10 Years of Progress: What We've Learned about Autism
This year marks 10 years of progress since Autism Speaks first opened its doors in 2005. As we move into our 11th year our goal is to significantly enhance autism services in every community and push to get the groundbreaking ABLE Act, now the law of the land, implemented in all 50 states. Our dedicated field teams will be the ones heading this effort.
Thanks to the passion and generosity of our community, Autism Speaks has helped advance our understanding and treatment of autism in ways almost unimaginable ten years ago. Here's what we know now, thanks to your support:
1. Autism's prevalence has skyrocketed.
Ten years ago, autism's estimated prevalence was 1 in 166. Today it's 1 in 68 - an increase of more than 100% in one decade.
2. Direct screening suggests that autism's prevalence may be even higher.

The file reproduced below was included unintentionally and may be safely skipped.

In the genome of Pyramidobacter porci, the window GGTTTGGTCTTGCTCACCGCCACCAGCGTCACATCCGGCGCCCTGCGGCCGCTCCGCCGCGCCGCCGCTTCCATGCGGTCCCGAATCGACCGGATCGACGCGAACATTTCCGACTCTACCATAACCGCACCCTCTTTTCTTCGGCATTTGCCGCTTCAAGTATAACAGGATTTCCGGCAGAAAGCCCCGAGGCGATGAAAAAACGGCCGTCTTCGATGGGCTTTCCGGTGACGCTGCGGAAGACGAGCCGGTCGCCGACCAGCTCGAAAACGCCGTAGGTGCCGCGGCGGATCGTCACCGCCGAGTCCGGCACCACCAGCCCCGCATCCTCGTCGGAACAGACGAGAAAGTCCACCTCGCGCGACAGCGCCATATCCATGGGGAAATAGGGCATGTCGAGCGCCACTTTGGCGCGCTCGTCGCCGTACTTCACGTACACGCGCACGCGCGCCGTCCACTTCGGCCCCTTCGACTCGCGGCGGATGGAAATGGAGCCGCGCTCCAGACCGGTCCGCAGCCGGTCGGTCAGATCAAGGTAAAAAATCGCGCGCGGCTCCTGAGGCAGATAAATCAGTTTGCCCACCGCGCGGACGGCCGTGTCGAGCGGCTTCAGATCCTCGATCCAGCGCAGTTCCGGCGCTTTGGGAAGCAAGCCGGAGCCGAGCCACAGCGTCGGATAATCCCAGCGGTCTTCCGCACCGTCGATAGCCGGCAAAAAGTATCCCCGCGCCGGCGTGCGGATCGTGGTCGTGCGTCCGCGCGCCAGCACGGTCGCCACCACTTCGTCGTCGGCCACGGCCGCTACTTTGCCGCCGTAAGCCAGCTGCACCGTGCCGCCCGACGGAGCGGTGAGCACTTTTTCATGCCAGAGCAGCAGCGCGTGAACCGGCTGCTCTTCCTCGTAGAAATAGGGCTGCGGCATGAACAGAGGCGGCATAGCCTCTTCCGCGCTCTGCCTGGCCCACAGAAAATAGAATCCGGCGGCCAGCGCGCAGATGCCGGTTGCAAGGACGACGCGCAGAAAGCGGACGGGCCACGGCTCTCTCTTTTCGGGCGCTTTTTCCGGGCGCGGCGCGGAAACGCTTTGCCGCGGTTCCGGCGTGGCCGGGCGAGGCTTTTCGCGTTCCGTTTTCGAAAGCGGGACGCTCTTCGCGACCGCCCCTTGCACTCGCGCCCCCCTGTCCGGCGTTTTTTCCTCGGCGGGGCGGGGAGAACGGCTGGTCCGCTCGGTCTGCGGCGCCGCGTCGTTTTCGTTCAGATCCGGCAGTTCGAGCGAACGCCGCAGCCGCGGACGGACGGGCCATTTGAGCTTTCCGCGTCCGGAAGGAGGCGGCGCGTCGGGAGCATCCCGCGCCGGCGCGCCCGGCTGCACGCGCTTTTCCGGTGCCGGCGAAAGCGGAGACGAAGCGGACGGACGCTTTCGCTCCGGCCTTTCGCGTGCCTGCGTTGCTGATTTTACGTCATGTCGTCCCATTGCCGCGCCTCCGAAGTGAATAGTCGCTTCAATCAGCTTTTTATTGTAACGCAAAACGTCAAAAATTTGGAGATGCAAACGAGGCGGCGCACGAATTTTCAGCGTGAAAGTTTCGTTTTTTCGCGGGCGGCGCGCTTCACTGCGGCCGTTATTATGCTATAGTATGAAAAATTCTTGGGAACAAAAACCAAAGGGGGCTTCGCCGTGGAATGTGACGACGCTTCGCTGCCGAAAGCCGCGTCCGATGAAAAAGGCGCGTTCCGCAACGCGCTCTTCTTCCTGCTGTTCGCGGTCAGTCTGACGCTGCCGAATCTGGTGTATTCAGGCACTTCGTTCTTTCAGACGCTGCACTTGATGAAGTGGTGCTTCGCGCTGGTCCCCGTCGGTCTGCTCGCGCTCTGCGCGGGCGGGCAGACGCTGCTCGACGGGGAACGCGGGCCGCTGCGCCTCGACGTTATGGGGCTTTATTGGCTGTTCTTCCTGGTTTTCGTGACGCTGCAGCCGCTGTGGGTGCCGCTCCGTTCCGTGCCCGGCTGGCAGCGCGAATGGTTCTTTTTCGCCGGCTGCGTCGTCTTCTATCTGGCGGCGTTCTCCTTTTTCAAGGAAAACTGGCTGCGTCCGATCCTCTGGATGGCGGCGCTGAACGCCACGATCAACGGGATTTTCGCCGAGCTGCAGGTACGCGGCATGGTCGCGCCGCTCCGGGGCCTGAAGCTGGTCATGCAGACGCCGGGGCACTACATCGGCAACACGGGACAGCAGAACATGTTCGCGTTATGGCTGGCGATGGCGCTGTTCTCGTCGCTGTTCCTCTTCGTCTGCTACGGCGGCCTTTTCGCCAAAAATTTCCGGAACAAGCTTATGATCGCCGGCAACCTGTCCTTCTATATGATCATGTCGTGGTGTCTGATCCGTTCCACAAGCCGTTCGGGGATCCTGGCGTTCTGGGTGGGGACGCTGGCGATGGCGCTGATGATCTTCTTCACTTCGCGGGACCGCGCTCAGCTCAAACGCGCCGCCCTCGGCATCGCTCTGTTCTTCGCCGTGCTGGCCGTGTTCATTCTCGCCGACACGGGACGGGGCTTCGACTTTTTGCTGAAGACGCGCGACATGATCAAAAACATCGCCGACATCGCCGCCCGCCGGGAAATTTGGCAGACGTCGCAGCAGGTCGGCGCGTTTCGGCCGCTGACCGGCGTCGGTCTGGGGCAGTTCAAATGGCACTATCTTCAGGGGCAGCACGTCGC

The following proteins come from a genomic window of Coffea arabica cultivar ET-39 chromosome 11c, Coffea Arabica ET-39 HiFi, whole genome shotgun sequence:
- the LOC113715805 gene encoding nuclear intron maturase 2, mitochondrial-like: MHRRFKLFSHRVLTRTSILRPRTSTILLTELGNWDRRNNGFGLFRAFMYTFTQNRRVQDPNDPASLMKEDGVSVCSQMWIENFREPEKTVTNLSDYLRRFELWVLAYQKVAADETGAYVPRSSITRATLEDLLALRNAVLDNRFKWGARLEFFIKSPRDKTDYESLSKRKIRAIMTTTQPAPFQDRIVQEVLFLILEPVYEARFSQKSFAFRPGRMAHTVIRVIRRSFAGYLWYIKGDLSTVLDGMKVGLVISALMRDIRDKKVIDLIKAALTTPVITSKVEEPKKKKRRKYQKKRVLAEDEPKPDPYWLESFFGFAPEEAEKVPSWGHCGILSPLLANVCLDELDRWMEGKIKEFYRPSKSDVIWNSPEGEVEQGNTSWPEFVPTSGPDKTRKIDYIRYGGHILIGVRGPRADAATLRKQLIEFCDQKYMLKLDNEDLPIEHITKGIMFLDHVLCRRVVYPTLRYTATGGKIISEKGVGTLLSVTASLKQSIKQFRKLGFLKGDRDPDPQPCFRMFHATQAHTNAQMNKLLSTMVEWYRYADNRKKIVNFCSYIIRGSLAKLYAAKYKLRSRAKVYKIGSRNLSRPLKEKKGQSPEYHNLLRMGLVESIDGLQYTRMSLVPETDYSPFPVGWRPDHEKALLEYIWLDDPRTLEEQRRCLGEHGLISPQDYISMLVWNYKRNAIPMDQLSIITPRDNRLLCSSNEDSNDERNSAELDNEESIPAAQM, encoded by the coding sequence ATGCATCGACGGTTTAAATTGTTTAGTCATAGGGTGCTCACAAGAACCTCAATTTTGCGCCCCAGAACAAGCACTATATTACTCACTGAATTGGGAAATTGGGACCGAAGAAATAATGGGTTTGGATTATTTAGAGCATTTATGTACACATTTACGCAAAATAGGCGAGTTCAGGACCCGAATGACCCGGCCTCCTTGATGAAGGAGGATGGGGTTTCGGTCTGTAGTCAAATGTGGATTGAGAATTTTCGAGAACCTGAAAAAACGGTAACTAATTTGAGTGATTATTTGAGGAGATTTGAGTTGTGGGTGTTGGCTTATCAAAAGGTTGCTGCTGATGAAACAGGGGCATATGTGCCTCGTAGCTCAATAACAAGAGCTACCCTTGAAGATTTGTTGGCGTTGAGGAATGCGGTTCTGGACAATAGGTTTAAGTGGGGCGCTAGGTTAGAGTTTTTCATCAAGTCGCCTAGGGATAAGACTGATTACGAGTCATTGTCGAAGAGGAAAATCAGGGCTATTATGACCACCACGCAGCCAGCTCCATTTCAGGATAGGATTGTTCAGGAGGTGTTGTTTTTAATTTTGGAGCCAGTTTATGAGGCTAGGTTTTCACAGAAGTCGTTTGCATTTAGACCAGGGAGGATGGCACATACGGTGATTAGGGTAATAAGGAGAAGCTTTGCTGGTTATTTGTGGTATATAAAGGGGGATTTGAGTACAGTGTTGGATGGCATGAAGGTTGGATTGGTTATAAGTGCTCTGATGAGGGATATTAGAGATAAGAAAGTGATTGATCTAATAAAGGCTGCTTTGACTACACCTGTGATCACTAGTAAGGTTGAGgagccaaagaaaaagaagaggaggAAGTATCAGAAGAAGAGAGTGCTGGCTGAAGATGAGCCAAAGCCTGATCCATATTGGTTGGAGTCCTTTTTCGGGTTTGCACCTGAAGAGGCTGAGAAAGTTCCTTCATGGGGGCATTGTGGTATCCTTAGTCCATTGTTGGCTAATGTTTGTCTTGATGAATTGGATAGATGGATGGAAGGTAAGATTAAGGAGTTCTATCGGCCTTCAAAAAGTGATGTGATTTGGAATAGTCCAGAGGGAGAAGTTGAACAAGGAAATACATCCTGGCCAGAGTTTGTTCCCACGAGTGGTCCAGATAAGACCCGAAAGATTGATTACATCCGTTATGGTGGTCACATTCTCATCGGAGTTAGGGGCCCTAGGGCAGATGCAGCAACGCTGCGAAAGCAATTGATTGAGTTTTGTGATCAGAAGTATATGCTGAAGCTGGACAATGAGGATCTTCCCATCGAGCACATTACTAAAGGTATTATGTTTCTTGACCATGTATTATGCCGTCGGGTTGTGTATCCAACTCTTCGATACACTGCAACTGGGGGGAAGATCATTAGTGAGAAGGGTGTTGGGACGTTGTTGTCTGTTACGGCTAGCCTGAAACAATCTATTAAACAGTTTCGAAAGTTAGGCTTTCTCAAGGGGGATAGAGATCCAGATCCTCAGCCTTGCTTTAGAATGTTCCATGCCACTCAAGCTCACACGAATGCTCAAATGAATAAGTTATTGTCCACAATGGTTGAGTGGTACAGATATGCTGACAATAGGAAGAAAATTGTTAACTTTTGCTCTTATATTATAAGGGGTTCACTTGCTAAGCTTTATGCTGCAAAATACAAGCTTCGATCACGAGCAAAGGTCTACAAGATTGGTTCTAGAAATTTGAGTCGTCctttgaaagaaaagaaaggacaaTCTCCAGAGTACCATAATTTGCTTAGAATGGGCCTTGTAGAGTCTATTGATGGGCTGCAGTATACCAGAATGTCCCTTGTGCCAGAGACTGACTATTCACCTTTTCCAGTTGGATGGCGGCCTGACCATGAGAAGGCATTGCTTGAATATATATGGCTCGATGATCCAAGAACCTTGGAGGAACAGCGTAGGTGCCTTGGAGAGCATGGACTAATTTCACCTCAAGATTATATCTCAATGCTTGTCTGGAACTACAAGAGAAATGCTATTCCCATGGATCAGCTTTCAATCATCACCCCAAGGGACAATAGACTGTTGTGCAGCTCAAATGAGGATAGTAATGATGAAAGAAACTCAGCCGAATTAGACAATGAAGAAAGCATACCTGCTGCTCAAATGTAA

In a landmark study funded by Autism Speaks, screeners went into schools in South Korea and found 1 in 38 children affected by autism, most of them previously undiagnosed. Autism Speaks is now working with the CDC to conduct a similar direct-screening study in the United States.
3. Autism can be reliably diagnosed by age two.
Because earlier intervention improves outcomes, Autism Speaks is redoubling our efforts to increase early screening, especially in underserved communities.
4. High-quality early intervention does more than develop skills.
Early intervention can change underlying brain development and activity. It's also cost effective as it reduces the need for educational and behavioral support in grade school and beyond.
5. Behavioral therapy for autism can transform lives.
Though children with autism vary in how far they progress with behavioral therapy, we now have solid evidence of its benefits. This has enabled Autism Speaks to successfully advocate for health coverage of behavioral health treatment, now the law in 38 states and counting. Now many families are getting desperately needed therapy that was once denied.
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To finish reading the full article, visit the Autism Speaks website: http://bit.ly/1uSH7Sq.